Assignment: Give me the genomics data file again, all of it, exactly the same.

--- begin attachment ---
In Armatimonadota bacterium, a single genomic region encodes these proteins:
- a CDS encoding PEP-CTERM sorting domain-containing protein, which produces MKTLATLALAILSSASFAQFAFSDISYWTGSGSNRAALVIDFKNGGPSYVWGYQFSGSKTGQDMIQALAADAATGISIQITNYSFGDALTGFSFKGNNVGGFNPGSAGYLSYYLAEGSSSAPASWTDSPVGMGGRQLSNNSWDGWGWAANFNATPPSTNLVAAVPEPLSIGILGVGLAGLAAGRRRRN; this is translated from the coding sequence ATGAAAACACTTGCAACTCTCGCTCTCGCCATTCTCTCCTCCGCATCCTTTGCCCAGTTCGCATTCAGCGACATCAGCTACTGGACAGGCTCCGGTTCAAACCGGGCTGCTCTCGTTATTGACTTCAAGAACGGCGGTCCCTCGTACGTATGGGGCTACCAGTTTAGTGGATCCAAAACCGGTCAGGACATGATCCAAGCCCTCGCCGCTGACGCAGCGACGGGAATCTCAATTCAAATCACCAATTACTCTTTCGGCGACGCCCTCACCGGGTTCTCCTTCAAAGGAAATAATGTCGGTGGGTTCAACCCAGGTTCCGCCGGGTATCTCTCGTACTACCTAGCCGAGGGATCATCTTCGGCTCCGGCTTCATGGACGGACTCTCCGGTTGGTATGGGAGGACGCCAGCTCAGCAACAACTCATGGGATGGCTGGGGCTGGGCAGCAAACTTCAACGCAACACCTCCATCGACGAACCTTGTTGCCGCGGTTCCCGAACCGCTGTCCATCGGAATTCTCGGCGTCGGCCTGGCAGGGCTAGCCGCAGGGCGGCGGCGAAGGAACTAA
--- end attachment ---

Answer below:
In Armatimonadota bacterium, a single genomic region encodes these proteins:
- a CDS encoding PEP-CTERM sorting domain-containing protein, which produces MKTLATLALAILSSASFAQFAFSDISYWTGSGSNRAALVIDFKNGGPSYVWGYQFSGSKTGQDMIQALAADAATGISIQITNYSFGDALTGFSFKGNNVGGFNPGSAGYLSYYLAEGSSSAPASWTDSPVGMGGRQLSNNSWDGWGWAANFNATPPSTNLVAAVPEPLSIGILGVGLAGLAAGRRRRN; this is translated from the coding sequence ATGAAAACACTTGCAACTCTCGCTCTCGCCATTCTCTCCTCCGCATCCTTTGCCCAGTTCGCATTCAGCGACATCAGCTACTGGACAGGCTCCGGTTCAAACCGGGCTGCTCTCGTTATTGACTTCAAGAACGGCGGTCCCTCGTACGTATGGGGCTACCAGTTTAGTGGATCCAAAACCGGTCAGGACATGATCCAAGCCCTCGCCGCTGACGCAGCGACGGGAATCTCAATTCAAATCACCAATTACTCTTTCGGCGACGCCCTCACCGGGTTCTCCTTCAAAGGAAATAATGTCGGTGGGTTCAACCCAGGTTCCGCCGGGTATCTCTCGTACTACCTAGCCGAGGGATCATCTTCGGCTCCGGCTTCATGGACGGACTCTCCGGTTGGTATGGGAGGACGCCAGCTCAGCAACAACTCATGGGATGGCTGGGGCTGGGCAGCAAACTTCAACGCAACACCTCCATCGACGAACCTTGTTGCCGCGGTTCCCGAACCGCTGTCCATCGGAATTCTCGGCGTCGGCCTGGCAGGGCTAGCCGCAGGGCGGCGGCGAAGGAACTAA